LEGENDARY This unassuming pizza parlor is where the author, age six, partied with Whitesnake — and where Guns N’ Roses shot the video for “November Rain.”
It is 1985. I am six years old, sitting in a sticky red leather booth in a wood-paneled room on the Sunset Strip, eating pizza.
This is really no different than how I spend the rest of my time — back home in Chicago, I live next door to my grandparents' wood-paneled pizza parlor. I stop in every afternoon and head straight for the soda gun behind the bar, squeezing past my grandpa, the bartender, to make myself Shirley Temples heavy on the maraschino juice.
This place feels the same. The same thin-crust, square-cut pizzas on metal stands hover over the center of each table, covered in the same plasticized tablecloths, which attract the same thick, shiny-haired men with shiny pants and shiny rings, gossiping and buying rounds.
But something is terribly, horribly wrong. Dead ahead, three skinny boys sprawl in a center booth. They have long, messy hair, teased out high and wide at the crown like the feathers of splendid, unknowable birds. Their clothes are skinny, too — painted-on jeans and tight white T-shirts severed at the armpits. They are wearing eyeliner.
They are surrounded by girls, girls with just as much eyeliner and tighter clothes and bigger hair and giant boobs. They raise their glasses over and over in an eternal toast. The girls giggle and fall all over them, occasionally landing lipstick kisses on their planar cheeks.
Twisted Sister! I think, thrilling — my favorite video, hands down, is "We're Not Gonna Take It," especially the part where they throw that stupid blowhard dad out the window. But that can't be right. They're too lithe, too young, too pretty.
A shiny man comes over to our table and whispers to my father. "That's Whitesnake," my dad tells my mother and me. "It's his birthday."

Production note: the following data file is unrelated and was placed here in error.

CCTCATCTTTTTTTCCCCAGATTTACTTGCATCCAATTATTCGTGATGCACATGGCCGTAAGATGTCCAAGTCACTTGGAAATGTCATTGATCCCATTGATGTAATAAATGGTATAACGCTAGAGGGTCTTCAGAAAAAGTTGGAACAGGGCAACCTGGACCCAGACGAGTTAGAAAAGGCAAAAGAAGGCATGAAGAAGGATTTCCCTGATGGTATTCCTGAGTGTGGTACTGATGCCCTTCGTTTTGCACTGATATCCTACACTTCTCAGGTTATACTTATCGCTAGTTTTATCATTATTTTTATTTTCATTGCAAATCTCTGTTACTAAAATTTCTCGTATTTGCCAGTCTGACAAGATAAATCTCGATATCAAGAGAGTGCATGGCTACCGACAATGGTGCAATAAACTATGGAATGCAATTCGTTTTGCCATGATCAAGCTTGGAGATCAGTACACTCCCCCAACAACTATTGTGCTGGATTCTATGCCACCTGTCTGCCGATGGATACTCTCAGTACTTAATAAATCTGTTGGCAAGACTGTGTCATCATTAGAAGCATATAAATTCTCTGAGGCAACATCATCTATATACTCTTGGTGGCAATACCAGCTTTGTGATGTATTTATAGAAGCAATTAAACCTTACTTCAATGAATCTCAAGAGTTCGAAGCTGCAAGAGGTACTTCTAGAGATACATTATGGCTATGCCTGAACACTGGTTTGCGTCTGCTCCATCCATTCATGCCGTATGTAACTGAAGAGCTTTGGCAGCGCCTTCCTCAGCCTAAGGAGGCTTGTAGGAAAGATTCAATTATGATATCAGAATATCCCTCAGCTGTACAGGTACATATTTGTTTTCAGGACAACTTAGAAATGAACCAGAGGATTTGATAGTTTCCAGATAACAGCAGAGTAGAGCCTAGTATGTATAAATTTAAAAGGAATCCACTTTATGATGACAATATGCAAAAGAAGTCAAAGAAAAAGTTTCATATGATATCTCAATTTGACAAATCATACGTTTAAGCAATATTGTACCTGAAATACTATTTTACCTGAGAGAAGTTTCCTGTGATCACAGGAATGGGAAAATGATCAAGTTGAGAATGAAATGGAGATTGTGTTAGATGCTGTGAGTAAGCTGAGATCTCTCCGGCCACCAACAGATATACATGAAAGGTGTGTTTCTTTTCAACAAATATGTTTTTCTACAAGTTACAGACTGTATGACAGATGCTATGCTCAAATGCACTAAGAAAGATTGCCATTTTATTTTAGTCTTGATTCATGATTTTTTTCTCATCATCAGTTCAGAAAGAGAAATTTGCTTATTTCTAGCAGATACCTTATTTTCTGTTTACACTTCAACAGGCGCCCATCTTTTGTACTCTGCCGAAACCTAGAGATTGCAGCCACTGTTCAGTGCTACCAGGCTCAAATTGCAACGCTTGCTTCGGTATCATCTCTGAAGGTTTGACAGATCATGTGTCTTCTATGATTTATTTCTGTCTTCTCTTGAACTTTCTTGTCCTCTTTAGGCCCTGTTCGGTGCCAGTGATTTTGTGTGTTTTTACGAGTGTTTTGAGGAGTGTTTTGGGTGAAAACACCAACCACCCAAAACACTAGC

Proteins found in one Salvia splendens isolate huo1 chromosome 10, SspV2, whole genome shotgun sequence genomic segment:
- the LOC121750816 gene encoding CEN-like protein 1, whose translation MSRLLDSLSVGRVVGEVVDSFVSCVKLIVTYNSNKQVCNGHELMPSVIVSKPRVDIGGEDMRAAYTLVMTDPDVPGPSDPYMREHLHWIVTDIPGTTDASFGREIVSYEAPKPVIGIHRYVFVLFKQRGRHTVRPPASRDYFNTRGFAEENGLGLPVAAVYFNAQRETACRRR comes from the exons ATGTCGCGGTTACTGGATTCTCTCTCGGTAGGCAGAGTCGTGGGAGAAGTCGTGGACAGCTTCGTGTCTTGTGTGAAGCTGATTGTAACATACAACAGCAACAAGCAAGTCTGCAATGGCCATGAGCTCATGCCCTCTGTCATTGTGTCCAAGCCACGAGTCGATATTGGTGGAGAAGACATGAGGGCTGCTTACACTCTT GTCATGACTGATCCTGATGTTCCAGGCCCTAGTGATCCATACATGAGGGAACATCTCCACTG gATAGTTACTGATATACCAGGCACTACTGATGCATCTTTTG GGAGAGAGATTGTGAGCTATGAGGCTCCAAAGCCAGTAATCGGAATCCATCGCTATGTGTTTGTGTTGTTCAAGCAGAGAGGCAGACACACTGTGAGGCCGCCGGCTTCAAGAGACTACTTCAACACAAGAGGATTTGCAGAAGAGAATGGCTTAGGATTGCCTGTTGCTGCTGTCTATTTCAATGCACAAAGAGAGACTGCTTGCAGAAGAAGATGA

QUAALUDES AND ESCARGOT
"It must have been a good one, as I have absolutely no recollection of the event, whatsoever . . ." Whitesnake's singer and only remaining original member David Coverdale writes me in a bolded, italicized e-mail. He couldn't talk on the phone, his publicist said, owing to the fact that he's saving his voice for a tour that will bring him to US casinos and South American amphitheaters.
"I do, however, treasure all my other memories of the Rainbow," he continues. "It was an Oasis of Pleasure, Fun & Frolics. . . . Lovely people who took wonderful care of all the gypsy musicians who staggered in from all corners of the globe & were made to feel welcome & at home . . . God Bless the Rainbow Bar & Grill . . ."
Then, as now, the Rainbow was the world's only Italian family-style restaurant where six-year-olds could consort with hair-metal royalty in various states of drunkenness, or God knows what else. I wasn't there by accident: my dad worked the door for a spell. After leaving Chicago in 1961, he fell in with the other expats from Chicago's Northwest Side that ran the Strip. One of them, a mob-tied ex-Chicago cop named Elmer Valentine, owned the Whisky A-Go-Go. He opened the Rainbow the year of Jim Morrison's death.